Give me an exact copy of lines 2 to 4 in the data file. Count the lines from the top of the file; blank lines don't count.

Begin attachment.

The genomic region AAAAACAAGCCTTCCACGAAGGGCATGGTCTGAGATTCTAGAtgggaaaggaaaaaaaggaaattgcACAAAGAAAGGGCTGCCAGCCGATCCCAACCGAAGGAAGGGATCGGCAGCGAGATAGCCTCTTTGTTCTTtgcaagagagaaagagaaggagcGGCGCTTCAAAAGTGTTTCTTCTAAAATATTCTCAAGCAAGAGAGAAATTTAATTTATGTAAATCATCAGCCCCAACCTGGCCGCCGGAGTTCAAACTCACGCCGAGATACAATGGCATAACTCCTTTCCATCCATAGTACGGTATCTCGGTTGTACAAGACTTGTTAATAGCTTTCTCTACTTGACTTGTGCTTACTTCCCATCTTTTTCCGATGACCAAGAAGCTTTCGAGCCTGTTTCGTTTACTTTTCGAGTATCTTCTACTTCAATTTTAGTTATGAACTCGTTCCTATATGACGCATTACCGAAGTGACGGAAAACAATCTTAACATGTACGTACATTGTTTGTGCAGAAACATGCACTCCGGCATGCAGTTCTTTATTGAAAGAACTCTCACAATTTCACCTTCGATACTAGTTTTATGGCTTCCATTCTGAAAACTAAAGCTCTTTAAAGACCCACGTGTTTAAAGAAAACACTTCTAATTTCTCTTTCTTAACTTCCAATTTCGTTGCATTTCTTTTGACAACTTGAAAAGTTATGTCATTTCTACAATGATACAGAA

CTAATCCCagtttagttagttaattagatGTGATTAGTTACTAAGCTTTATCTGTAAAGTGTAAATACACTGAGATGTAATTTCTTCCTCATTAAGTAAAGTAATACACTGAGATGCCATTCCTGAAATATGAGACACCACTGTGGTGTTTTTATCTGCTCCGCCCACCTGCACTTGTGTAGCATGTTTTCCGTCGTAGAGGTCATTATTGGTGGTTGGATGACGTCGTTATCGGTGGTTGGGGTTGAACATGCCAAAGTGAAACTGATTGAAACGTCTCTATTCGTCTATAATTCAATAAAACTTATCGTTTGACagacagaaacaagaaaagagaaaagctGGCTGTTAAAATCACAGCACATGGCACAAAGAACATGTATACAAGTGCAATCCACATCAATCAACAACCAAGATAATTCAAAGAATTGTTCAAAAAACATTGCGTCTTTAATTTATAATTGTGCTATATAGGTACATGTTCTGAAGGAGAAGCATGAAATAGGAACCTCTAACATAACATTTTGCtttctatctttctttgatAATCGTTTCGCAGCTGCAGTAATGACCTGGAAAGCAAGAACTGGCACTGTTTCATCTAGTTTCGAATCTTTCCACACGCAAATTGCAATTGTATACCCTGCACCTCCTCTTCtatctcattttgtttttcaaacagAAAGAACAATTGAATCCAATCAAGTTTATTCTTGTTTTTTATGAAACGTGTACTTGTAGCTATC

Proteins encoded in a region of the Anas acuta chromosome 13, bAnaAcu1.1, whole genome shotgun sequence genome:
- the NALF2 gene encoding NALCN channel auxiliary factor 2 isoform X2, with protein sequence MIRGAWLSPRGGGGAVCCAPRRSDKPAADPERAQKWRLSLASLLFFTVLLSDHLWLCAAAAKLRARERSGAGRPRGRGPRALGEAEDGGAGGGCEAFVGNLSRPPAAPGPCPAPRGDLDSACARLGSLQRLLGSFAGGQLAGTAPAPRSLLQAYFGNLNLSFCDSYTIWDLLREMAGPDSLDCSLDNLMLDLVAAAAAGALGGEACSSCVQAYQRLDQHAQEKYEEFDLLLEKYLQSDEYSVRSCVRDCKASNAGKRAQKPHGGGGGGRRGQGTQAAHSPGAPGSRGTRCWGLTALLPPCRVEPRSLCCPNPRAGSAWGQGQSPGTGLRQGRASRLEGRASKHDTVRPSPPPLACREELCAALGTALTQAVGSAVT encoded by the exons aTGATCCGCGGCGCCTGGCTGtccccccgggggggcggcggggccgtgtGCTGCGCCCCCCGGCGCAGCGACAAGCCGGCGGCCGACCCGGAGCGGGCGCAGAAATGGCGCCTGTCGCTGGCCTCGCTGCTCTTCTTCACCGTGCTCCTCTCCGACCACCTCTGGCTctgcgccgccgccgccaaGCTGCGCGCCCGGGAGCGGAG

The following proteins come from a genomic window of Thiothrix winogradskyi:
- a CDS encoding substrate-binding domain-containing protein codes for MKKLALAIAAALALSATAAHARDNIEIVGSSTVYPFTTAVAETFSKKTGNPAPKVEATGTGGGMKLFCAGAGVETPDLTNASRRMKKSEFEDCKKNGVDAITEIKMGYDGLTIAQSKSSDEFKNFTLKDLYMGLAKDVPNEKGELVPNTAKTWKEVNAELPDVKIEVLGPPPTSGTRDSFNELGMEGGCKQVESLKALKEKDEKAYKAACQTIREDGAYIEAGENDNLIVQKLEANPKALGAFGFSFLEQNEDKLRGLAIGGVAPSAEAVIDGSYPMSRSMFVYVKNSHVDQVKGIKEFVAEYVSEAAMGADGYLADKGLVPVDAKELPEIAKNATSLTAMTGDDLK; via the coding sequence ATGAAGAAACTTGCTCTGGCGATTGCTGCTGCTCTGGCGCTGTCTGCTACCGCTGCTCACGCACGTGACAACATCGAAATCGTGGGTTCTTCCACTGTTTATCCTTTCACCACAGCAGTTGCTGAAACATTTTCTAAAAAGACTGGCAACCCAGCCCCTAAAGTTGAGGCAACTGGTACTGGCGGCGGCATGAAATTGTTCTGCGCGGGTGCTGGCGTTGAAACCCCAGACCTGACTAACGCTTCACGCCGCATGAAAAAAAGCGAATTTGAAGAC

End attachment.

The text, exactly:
CTAATCCCagtttagttagttaattagatGTGATTAGTTACTAAGCTTTATCTGTAAAGTGTAAATACACTGAGATGTAATTTCTTCCTCATTAAGTAAAGTAATACACTGAGATGCCATTCCTGAAATATGAGACACCACTGTGGTGTTTTTATCTGCTCCGCCCACCTGCACTTGTGTAGCATGTTTTCCGTCGTAGAGGTCATTATTGGTGGTTGGATGACGTCGTTATCGGTGGTTGGGGTTGAACATGCCAAAGTGAAACTGATTGAAACGTCTCTATTCGTCTATAATTCAATAAAACTTATCGTTTGACagacagaaacaagaaaagagaaaagctGGCTGTTAAAATCACAGCACATGGCACAAAGAACATGTATACAAGTGCAATCCACATCAATCAACAACCAAGATAATTCAAAGAATTGTTCAAAAAACATTGCGTCTTTAATTTATAATTGTGCTATATAGGTACATGTTCTGAAGGAGAAGCATGAAATAGGAACCTCTAACATAACATTTTGCtttctatctttctttgatAATCGTTTCGCAGCTGCAGTAATGACCTGGAAAGCAAGAACTGGCACTGTTTCATCTAGTTTCGAATCTTTCCACACGCAAATTGCAATTGTATACCCTGCACCTCCTCTTCtatctcattttgtttttcaaacagAAAGAACAATTGAATCCAATCAAGTTTATTCTTGTTTTTTATGAAACGTGTACTTGTAGCTATC

Proteins encoded in a region of the Anas acuta chromosome 13, bAnaAcu1.1, whole genome shotgun sequence genome:
- the NALF2 gene encoding NALCN channel auxiliary factor 2 isoform X2, with protein sequence MIRGAWLSPRGGGGAVCCAPRRSDKPAADPERAQKWRLSLASLLFFTVLLSDHLWLCAAAAKLRARERSGAGRPRGRGPRALGEAEDGGAGGGCEAFVGNLSRPPAAPGPCPAPRGDLDSACARLGSLQRLLGSFAGGQLAGTAPAPRSLLQAYFGNLNLSFCDSYTIWDLLREMAGPDSLDCSLDNLMLDLVAAAAAGALGGEACSSCVQAYQRLDQHAQEKYEEFDLLLEKYLQSDEYSVRSCVRDCKASNAGKRAQKPHGGGGGGRRGQGTQAAHSPGAPGSRGTRCWGLTALLPPCRVEPRSLCCPNPRAGSAWGQGQSPGTGLRQGRASRLEGRASKHDTVRPSPPPLACREELCAALGTALTQAVGSAVT encoded by the exons aTGATCCGCGGCGCCTGGCTGtccccccgggggggcggcggggccgtgtGCTGCGCCCCCCGGCGCAGCGACAAGCCGGCGGCCGACCCGGAGCGGGCGCAGAAATGGCGCCTGTCGCTGGCCTCGCTGCTCTTCTTCACCGTGCTCCTCTCCGACCACCTCTGGCTctgcgccgccgccgccaaGCTGCGCGCCCGGGAGCGGAG